Francois Hollande's Finest Hour

French President Francois Hollande delivers a speech at the Versailles castle, west of Paris, Monday, Nov.16, 2015. French Pr
French President Francois Hollande delivers a speech at the Versailles castle, west of Paris, Monday, Nov.16, 2015. French President Francois Hollande is addressing parliament about France's response to the Paris attacks, in a rare speech to lawmakers gathered in the majestic congress room of the Palace of Versailles. (Eric Feferberg, Pool via AP)

As a longtime writer on French politics who was critical of François Hollande's performance since the feckless early days of his presidency, it's gratifying to report that Hollande is finally taking the measure of his job and the responsibility it carries. Re-forged in the crucible of terrorist attacks in Paris last Friday, November 13, Hollande is showing unexpected talent for statesmanship. His boldness is legitimized by circumstances, the fact that ISIS chose France and not some other country to stage the most complex, damaging assault in its explosion into globalized terrorism. Hollande has new stature among American, Russian and Muslim national leaders who had dismissed his importance. Maybe deep down he intuited that he had nothing to lose and everything to gain from audacity. As a consequence, Hollande might just be the moving force to create an improvised coalition of outside powers against Islamic State.

Hollande's September 16 speech to a joint session of Parliament convened at the Versailles Palace crystallized the transformation. Versailles was Hollande's finest moment. His speech was dignified, measured, solemn, determined, epigrammatic, morally uncompromising, the oration of a statesman. An enemy was specified without ambiguity. "France is at war," he said, and the adversary is more than just another international terrorist network." Daech (ISIS) is "a jihadist army" that "has a territorial base, financial resources and military capacity." Clarifying the Obama administration's weak formula that the goal is "to degrade and ultimately to destroy" ISIS, Hollande said directly that the point is "not to contain but to destroy this organization." Putting to rest a long controversy among Western intellectuals over whether Islam and democracy are compatible, Hollande said that the war against ISIS is not a war against Muslims, "not a matter of some kind of war of civilizations, because these assassins don't represent any kind of civilization."

France's opposition politicians applauded but asked, plausibly, why it had taken the Socialist leader so long to endorse stronger counter-terrorism laws. Underneath was the accusation that the Left's emphasis on civil liberties and its wish not to stigmatize France's Muslim population is partly to blame for the failure to prevent ISIS from carrying out this and other recent attacks. However valid this point may be, and it's always a question, as in the U.S., of striking a necessary balance between security and civil liberties, Hollande took the extraordinary step -- extraordinary for any stable democracy let alone France -- of declaring a state of national emergency, a move which might be seen as a humiliating failure. Police and counter-terrorism investigations are now legally more intrusive, including house searches without warrants, taking family members in for questioning, house arrest, more aggressive rules on deportation, and stripping bi-national suspected terrorists or conspirators of French nationality. Hollande is proposing to revise the Constitution, including Article 16, a long controversial de Gaulle-era measure from the time of the Algerian War that gives the president personal authority to declare a state of emergency. Hollande added that this increased anti-terrorist regimen was a matter of national interest, not collective punishment of some particular group: "France without distinctions based on race, national origin, personal history or religion." We'll see.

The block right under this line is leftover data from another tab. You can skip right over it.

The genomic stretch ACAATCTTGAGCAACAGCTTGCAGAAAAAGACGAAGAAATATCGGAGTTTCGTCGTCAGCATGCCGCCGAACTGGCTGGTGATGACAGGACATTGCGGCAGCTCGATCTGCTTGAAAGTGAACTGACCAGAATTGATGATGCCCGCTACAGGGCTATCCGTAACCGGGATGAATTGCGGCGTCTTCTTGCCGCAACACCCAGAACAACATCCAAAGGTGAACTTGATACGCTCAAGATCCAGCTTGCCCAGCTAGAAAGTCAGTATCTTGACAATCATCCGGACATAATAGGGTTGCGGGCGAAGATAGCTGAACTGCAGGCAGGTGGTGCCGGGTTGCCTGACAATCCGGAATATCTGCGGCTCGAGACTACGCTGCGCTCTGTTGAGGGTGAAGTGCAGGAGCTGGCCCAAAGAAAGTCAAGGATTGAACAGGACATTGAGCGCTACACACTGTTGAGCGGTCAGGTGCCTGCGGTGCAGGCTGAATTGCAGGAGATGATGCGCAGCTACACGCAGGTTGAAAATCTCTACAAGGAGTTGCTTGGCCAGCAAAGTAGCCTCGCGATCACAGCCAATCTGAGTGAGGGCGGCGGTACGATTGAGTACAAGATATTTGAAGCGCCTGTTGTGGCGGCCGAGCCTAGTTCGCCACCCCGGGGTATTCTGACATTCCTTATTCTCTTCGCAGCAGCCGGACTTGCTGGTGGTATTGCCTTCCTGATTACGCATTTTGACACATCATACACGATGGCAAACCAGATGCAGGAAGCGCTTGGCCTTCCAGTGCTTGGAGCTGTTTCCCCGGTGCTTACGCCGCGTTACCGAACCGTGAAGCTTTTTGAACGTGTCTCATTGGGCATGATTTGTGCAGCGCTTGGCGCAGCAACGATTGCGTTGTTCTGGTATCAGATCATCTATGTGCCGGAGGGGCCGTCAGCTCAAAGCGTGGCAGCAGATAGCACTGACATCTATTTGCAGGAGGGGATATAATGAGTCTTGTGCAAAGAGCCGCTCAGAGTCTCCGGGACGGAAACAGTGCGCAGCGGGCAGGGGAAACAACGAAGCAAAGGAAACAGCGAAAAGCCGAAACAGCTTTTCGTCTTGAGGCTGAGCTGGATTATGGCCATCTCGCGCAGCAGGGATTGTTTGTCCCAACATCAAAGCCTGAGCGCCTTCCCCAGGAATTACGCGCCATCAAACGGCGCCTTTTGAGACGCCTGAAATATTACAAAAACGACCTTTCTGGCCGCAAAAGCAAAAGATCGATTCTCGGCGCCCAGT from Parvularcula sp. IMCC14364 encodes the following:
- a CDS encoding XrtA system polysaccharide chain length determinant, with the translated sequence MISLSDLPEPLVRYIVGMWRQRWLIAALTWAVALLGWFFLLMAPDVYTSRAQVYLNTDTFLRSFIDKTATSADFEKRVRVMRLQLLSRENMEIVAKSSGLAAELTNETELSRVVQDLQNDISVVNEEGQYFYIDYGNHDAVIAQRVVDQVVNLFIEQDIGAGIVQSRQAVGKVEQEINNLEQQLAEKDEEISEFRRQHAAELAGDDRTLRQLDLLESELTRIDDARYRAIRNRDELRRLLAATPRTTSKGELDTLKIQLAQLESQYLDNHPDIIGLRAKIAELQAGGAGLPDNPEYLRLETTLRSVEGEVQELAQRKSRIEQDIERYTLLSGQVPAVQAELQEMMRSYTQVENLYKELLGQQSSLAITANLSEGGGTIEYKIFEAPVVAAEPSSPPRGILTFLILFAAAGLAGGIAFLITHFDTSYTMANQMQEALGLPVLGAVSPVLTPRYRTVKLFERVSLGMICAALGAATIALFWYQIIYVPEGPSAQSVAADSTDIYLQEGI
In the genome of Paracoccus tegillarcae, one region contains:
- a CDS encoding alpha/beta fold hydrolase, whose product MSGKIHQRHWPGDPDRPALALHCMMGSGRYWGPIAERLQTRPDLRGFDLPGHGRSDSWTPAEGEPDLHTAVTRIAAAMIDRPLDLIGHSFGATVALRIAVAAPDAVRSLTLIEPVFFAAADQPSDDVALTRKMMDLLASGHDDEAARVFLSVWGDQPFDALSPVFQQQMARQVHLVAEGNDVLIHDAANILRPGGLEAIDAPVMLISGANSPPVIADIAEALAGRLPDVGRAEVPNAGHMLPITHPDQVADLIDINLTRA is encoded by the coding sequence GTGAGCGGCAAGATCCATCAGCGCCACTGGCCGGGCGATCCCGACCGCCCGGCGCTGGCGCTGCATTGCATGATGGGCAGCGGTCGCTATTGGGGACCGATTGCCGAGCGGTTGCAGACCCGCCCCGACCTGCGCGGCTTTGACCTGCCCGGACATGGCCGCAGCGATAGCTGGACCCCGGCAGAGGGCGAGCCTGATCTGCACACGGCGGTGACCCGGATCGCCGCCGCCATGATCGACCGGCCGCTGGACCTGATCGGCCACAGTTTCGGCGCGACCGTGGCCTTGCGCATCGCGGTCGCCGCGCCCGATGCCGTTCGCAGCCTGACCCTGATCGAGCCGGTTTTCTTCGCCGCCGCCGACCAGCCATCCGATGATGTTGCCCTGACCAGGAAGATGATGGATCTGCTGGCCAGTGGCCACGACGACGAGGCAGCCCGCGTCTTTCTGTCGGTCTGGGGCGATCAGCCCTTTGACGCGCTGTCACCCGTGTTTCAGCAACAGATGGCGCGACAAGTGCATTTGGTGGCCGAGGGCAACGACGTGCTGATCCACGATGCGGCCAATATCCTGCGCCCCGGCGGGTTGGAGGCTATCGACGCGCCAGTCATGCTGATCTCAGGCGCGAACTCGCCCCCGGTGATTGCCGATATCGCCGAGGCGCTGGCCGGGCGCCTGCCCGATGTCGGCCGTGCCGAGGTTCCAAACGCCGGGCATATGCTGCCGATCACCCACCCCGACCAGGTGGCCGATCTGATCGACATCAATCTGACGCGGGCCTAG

Hollande, who will meet Barack Obama and Vladimir Putin separately this week, is calling for "a single, broad and unified coalition," to link the U.S., Russia, and various Muslim countries in a formalized joint operation to destroy ISIS. President Charles de Gaulle's hope during the cold war was to act as a diplomatic link between the U.S. and the Soviet Union. France would lead the world to Soviet-American detente. Despite de Gaulle's immense prestige It didn't work then but conditions have changed. The Soviet Union is gone and Putin, despite his aggression in Ukraine and his support of Bashar Assad, has reasons to join up.

François Hollande is rising to the occasion. In French existentialist vocabulary, 'il devient lui-même," which means creating himself, becoming what he might have been, reaching his potential, hidden as it was. There certainly was artifice and theatrics when at the conclusion of his Versailles speech the parliamentarians gave him a standing ovation and broke into the Marseillaise. But even a skeptical eye saw some genuine patriotism rather than the usual hypocrisy. The French parliament with the president standing at the rostrum at that moment visually and truly represented the French as a people and a nation.